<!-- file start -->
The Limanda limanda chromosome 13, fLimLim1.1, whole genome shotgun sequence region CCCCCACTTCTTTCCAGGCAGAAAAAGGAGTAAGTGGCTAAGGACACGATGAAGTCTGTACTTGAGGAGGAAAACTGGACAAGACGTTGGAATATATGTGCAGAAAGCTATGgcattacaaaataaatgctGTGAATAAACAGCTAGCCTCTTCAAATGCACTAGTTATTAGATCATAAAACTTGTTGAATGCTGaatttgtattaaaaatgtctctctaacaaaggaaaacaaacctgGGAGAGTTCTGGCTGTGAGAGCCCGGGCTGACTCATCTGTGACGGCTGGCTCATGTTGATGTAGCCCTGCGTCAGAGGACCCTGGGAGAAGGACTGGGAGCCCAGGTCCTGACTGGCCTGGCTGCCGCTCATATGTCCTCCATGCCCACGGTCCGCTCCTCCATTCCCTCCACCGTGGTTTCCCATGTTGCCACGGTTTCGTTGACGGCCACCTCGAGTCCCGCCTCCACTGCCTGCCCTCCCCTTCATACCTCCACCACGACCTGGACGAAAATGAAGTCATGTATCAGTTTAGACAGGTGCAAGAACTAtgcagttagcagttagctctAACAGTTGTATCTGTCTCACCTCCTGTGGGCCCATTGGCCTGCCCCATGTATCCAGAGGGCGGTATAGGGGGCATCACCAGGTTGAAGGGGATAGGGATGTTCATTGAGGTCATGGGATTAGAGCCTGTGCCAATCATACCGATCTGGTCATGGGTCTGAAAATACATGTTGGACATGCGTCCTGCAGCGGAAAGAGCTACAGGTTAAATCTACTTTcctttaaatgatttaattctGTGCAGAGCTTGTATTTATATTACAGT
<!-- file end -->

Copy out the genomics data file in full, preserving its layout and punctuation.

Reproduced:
The Limanda limanda chromosome 13, fLimLim1.1, whole genome shotgun sequence region CCCCCACTTCTTTCCAGGCAGAAAAAGGAGTAAGTGGCTAAGGACACGATGAAGTCTGTACTTGAGGAGGAAAACTGGACAAGACGTTGGAATATATGTGCAGAAAGCTATGgcattacaaaataaatgctGTGAATAAACAGCTAGCCTCTTCAAATGCACTAGTTATTAGATCATAAAACTTGTTGAATGCTGaatttgtattaaaaatgtctctctaacaaaggaaaacaaacctgGGAGAGTTCTGGCTGTGAGAGCCCGGGCTGACTCATCTGTGACGGCTGGCTCATGTTGATGTAGCCCTGCGTCAGAGGACCCTGGGAGAAGGACTGGGAGCCCAGGTCCTGACTGGCCTGGCTGCCGCTCATATGTCCTCCATGCCCACGGTCCGCTCCTCCATTCCCTCCACCGTGGTTTCCCATGTTGCCACGGTTTCGTTGACGGCCACCTCGAGTCCCGCCTCCACTGCCTGCCCTCCCCTTCATACCTCCACCACGACCTGGACGAAAATGAAGTCATGTATCAGTTTAGACAGGTGCAAGAACTAtgcagttagcagttagctctAACAGTTGTATCTGTCTCACCTCCTGTGGGCCCATTGGCCTGCCCCATGTATCCAGAGGGCGGTATAGGGGGCATCACCAGGTTGAAGGGGATAGGGATGTTCATTGAGGTCATGGGATTAGAGCCTGTGCCAATCATACCGATCTGGTCATGGGTCTGAAAATACATGTTGGACATGCGTCCTGCAGCGGAAAGAGCTACAGGTTAAATCTACTTTcctttaaatgatttaattctGTGCAGAGCTTGTATTTATATTACAGT